Printing Terror places horror comics of the mid-twentieth century in dialogue with the anxieties of their age. It rejects the narrative of horror comics as inherently and necessarily subversive and explores, instead, the ways in which these texts manifest white male fears over America’s changing sociological landscape. It examines two eras: the pre-CCA period of the 1940s and 1950s, and the post-CCA era to 1975. The authors examine each of these periods through the lenses of war, gender, and race, demonstrating that horror comics are centred upon white male victimhood and the monstrosity of the gendered and/or racialised other. It is of interest to scholars of horror, comics studies, and American history. It is suitably accessible to be used in undergraduate classes.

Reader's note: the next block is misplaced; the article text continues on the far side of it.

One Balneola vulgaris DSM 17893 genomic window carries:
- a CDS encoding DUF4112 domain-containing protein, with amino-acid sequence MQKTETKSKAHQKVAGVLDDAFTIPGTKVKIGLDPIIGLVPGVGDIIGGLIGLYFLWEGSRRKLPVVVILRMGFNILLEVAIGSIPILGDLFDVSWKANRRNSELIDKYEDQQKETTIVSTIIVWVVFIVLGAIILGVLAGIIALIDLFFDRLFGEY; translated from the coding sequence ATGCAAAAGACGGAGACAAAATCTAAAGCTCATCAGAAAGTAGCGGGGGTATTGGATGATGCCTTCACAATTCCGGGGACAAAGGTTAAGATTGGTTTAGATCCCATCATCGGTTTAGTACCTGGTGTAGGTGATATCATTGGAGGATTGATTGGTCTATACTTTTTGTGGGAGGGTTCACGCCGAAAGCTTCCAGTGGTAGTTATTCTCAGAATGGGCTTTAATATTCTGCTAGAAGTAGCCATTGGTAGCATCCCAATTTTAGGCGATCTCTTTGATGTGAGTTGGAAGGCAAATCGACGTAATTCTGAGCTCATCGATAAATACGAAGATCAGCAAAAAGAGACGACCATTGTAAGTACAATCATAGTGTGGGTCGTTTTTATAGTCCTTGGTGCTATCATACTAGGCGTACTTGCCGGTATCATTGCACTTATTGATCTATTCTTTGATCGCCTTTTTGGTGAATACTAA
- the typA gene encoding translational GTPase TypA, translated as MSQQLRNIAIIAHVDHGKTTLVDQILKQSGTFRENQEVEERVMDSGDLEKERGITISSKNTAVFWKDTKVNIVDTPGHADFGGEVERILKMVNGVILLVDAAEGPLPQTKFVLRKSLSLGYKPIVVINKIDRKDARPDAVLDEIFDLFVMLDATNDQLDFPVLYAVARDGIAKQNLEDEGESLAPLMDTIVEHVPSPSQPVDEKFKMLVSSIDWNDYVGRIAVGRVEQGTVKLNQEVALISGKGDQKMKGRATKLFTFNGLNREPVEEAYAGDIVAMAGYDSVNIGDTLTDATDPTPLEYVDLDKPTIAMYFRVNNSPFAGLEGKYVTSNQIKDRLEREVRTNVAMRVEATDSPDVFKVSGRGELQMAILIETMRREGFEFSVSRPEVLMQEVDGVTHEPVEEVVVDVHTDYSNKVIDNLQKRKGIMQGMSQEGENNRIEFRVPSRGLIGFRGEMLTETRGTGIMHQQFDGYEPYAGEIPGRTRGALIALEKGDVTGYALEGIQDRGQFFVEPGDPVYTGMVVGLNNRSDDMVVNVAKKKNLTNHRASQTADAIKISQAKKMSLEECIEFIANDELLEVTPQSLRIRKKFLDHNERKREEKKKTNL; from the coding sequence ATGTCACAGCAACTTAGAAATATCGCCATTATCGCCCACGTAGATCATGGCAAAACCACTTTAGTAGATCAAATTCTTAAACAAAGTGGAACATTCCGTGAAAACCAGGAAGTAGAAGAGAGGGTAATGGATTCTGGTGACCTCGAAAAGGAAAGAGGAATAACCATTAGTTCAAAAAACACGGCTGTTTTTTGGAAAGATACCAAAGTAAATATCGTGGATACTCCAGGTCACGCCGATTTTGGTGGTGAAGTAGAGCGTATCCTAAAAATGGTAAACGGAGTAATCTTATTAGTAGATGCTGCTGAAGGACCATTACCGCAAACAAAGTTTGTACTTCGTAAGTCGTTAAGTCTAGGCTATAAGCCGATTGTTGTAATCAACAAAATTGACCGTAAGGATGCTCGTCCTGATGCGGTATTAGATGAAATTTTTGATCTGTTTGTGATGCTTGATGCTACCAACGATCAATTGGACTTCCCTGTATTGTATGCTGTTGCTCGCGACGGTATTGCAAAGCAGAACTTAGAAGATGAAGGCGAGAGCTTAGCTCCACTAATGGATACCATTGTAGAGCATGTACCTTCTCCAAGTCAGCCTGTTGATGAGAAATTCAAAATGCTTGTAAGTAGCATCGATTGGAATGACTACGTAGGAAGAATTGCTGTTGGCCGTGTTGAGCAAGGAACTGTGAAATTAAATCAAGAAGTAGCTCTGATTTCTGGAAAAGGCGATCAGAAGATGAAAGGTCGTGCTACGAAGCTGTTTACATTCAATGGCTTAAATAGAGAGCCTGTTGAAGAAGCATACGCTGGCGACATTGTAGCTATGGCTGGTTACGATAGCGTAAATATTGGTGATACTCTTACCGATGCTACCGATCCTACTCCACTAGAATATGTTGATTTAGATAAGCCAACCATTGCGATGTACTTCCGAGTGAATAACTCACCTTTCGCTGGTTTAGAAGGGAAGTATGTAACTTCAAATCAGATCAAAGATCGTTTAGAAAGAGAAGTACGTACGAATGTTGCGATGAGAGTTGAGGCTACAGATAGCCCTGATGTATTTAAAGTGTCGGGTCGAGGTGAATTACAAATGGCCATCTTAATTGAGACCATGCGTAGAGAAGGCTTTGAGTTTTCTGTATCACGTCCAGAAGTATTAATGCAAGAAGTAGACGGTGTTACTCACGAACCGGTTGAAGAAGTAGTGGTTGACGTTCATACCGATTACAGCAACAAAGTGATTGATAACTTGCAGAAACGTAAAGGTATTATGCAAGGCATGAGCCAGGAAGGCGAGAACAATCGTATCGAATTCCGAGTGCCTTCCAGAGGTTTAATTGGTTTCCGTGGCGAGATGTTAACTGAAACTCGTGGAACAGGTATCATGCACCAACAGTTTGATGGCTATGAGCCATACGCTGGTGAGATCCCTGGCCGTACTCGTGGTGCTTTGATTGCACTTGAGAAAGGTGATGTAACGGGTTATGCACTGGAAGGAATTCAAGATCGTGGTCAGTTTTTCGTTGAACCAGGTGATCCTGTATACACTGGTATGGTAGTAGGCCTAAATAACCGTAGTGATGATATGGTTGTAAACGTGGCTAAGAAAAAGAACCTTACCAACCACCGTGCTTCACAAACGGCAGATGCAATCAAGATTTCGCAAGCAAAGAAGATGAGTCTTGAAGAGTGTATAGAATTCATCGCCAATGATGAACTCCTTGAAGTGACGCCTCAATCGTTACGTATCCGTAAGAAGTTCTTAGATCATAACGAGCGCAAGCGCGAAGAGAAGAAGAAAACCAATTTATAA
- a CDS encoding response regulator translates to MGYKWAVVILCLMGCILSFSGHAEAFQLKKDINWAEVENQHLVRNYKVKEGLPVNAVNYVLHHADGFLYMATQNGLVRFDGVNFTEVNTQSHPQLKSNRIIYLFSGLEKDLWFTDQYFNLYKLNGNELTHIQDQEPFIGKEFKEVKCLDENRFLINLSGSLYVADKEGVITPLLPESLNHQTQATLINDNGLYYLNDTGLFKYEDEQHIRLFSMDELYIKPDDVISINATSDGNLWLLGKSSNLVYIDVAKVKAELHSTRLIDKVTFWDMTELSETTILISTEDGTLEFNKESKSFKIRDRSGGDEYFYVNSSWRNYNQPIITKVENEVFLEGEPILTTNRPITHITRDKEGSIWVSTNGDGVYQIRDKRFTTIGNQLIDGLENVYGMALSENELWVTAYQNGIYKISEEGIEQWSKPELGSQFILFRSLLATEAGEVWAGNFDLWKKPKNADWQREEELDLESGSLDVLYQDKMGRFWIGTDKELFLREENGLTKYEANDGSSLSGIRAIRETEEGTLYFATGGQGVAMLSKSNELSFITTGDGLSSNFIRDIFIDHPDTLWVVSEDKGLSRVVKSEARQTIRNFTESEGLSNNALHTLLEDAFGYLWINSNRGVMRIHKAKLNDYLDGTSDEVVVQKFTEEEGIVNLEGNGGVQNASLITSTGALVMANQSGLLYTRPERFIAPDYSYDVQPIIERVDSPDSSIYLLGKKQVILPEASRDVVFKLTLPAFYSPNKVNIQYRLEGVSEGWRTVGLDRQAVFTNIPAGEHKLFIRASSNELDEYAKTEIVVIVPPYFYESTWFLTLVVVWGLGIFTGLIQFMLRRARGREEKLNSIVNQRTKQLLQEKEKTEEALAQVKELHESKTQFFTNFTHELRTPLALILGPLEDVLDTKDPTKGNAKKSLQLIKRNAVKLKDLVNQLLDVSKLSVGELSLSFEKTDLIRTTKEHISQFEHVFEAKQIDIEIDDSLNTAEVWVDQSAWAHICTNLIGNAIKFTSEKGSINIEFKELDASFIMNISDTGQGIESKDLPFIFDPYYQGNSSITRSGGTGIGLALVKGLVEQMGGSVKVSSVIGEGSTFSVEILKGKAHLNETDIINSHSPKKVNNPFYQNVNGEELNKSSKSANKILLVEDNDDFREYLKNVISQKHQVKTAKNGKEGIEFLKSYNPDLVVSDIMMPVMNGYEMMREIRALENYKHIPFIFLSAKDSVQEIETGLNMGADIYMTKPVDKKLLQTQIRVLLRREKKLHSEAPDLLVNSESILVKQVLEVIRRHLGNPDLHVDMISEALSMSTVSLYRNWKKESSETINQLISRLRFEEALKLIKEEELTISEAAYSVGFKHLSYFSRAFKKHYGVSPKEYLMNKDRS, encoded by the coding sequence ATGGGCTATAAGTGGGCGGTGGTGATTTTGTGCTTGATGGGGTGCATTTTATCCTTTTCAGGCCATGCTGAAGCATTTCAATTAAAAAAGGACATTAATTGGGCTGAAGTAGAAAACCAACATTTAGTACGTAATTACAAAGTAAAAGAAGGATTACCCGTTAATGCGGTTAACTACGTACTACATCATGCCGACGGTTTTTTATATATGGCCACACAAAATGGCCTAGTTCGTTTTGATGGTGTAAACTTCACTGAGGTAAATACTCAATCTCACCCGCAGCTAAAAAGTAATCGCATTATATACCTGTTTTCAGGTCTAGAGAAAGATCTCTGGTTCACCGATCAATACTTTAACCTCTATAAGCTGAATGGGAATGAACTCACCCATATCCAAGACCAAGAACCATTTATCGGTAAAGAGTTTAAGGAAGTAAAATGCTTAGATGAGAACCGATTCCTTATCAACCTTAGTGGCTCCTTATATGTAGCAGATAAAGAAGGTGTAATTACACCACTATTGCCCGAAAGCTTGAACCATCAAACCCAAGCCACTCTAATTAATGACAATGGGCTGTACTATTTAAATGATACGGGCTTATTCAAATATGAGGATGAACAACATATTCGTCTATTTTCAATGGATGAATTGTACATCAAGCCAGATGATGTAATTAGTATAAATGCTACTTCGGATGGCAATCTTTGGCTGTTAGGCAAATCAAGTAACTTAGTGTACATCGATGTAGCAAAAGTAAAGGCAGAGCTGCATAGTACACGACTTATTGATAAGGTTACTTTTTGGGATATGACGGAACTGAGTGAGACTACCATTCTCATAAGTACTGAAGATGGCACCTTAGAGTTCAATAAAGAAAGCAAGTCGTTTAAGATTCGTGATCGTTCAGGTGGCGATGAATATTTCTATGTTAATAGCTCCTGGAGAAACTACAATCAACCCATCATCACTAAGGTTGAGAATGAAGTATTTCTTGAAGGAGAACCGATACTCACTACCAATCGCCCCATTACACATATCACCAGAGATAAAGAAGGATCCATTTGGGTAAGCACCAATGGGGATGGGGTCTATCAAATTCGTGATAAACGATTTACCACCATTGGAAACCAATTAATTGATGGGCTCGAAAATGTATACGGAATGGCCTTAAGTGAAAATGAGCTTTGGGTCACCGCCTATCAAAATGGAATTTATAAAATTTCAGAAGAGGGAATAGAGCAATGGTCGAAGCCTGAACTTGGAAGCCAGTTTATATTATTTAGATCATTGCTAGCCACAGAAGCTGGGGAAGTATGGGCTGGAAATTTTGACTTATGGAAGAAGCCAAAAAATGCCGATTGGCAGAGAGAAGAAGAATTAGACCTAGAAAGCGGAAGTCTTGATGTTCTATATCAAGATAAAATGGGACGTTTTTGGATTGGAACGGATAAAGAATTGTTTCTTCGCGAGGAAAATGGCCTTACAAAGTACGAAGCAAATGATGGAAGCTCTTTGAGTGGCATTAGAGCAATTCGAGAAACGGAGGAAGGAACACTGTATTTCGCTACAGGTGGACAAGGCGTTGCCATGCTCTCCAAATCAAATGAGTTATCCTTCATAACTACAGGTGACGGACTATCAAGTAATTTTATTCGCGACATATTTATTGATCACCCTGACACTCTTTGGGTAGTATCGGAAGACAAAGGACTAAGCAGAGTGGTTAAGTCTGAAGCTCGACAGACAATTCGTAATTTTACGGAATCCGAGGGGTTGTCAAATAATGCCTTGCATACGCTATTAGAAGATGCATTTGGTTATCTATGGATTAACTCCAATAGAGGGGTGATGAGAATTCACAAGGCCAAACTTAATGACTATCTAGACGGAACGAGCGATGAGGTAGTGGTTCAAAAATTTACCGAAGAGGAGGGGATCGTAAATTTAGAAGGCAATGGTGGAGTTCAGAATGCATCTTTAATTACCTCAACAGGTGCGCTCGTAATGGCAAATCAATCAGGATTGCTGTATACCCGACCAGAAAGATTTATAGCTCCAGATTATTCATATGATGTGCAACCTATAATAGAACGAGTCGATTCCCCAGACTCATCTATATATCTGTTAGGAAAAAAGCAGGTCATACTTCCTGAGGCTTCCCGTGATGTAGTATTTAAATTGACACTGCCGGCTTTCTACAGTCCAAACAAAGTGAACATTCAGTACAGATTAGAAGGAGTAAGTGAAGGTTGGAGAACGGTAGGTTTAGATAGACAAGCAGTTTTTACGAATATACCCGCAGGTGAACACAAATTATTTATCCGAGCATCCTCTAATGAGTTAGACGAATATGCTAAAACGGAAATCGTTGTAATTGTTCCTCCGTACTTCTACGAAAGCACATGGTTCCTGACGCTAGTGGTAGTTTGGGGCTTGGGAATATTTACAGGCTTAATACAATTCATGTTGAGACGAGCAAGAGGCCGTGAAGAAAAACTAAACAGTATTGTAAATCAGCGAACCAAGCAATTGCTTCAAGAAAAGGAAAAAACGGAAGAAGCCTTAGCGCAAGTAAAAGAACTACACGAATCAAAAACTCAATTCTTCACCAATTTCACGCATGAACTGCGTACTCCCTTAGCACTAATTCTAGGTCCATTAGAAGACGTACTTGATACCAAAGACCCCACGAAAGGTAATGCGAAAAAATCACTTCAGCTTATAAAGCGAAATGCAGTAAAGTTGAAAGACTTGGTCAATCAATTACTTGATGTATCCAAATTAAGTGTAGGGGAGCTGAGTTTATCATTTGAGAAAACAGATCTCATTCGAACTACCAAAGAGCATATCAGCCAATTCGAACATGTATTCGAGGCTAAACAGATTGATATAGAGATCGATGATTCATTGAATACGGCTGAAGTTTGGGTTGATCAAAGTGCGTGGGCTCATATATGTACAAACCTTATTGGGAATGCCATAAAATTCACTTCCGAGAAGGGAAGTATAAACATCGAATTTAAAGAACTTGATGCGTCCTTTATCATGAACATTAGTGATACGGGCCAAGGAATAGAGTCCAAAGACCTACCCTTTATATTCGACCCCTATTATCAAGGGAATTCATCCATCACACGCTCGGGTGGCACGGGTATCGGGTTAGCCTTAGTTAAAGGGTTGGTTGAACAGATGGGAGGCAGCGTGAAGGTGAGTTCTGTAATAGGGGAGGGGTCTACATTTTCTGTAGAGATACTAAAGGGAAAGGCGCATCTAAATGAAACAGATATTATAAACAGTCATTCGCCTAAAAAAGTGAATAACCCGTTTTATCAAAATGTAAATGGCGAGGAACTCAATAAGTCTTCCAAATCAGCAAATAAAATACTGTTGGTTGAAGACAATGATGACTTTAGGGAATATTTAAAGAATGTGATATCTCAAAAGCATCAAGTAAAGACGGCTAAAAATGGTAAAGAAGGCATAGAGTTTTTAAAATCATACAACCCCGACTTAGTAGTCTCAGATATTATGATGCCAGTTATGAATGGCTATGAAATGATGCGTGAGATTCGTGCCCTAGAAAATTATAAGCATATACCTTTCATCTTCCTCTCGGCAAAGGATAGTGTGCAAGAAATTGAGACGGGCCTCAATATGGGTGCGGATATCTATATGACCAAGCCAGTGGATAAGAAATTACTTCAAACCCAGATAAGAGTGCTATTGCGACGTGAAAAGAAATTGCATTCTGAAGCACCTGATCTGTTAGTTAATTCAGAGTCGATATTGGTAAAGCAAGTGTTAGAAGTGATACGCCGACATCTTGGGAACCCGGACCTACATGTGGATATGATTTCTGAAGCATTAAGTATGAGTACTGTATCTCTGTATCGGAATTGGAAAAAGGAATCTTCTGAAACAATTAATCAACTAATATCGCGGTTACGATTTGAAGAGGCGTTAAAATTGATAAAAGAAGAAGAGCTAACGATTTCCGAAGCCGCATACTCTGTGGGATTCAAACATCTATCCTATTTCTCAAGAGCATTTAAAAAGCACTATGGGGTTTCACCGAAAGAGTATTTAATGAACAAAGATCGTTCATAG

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Julie Thorpe

von Schönerer (1842–1921), was the first major Anglophone study of right-wing nationalism in the empire.1 Other studies of the Austrian Nazi movement followed, notably Bruce Pauley’s 1981 publication, Hitler and the Forgotten Nazis, which along with Whiteside is routinely cited in comparative studies of European fascism.2 Austria’s interwar foreign relations, and the Austro-German agreement of July 1936 in particular, is another subject that has preoccupied historians for decades.3 My book draws on these existing studies of the domestic and international factors that

in Pan-Germanism and the Austrofascist state, 1933–38
Matt Treacy